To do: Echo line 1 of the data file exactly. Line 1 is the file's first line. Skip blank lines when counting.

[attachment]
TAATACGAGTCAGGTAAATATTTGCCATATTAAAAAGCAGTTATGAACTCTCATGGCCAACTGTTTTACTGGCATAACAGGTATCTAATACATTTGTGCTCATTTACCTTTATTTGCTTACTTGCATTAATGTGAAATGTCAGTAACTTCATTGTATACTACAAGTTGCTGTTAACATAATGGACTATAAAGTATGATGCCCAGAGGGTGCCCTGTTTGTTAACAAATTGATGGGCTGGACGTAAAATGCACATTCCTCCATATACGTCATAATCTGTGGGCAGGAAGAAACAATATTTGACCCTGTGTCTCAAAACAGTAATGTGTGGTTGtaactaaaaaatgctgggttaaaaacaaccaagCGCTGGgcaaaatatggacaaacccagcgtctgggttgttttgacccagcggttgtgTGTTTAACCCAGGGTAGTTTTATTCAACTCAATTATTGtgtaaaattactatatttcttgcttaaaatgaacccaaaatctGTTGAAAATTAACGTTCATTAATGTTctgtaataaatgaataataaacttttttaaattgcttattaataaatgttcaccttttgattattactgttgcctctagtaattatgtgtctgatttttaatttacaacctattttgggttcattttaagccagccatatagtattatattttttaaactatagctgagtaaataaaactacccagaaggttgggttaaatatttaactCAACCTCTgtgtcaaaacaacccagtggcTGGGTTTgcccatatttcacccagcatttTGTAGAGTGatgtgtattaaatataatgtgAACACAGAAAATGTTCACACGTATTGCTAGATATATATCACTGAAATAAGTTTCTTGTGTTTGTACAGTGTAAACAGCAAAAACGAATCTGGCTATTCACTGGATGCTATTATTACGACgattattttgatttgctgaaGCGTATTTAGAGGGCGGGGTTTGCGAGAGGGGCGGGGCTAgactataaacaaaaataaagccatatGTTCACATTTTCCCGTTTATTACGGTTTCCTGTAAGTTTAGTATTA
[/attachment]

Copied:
TAATACGAGTCAGGTAAATATTTGCCATATTAAAAAGCAGTTATGAACTCTCATGGCCAACTGTTTTACTGGCATAACAGGTATCTAATACATTTGTGCTCATTTACCTTTATTTGCTTACTTGCATTAATGTGAAATGTCAGTAACTTCATTGTATACTACAAGTTGCTGTTAACATAATGGACTATAAAGTATGATGCCCAGAGGGTGCCCTGTTTGTTAACAAATTGATGGGCTGGACGTAAAATGCACATTCCTCCATATACGTCATAATCTGTGGGCAGGAAGAAACAATATTTGACCCTGTGTCTCAAAACAGTAATGTGTGGTTGtaactaaaaaatgctgggttaaaaacaaccaagCGCTGGgcaaaatatggacaaacccagcgtctgggttgttttgacccagcggttgtgTGTTTAACCCAGGGTAGTTTTATTCAACTCAATTATTGtgtaaaattactatatttcttgcttaaaatgaacccaaaatctGTTGAAAATTAACGTTCATTAATGTTctgtaataaatgaataataaacttttttaaattgcttattaataaatgttcaccttttgattattactgttgcctctagtaattatgtgtctgatttttaatttacaacctattttgggttcattttaagccagccatatagtattatattttttaaactatagctgagtaaataaaactacccagaaggttgggttaaatatttaactCAACCTCTgtgtcaaaacaacccagtggcTGGGTTTgcccatatttcacccagcatttTGTAGAGTGatgtgtattaaatataatgtgAACACAGAAAATGTTCACACGTATTGCTAGATATATATCACTGAAATAAGTTTCTTGTGTTTGTACAGTGTAAACAGCAAAAACGAATCTGGCTATTCACTGGATGCTATTATTACGACgattattttgatttgctgaaGCGTATTTAGAGGGCGGGGTTTGCGAGAGGGGCGGGGCTAgactataaacaaaaataaagccatatGTTCACATTTTCCCGTTTATTACGGTTTCCTGTAAGTTTAGTATTA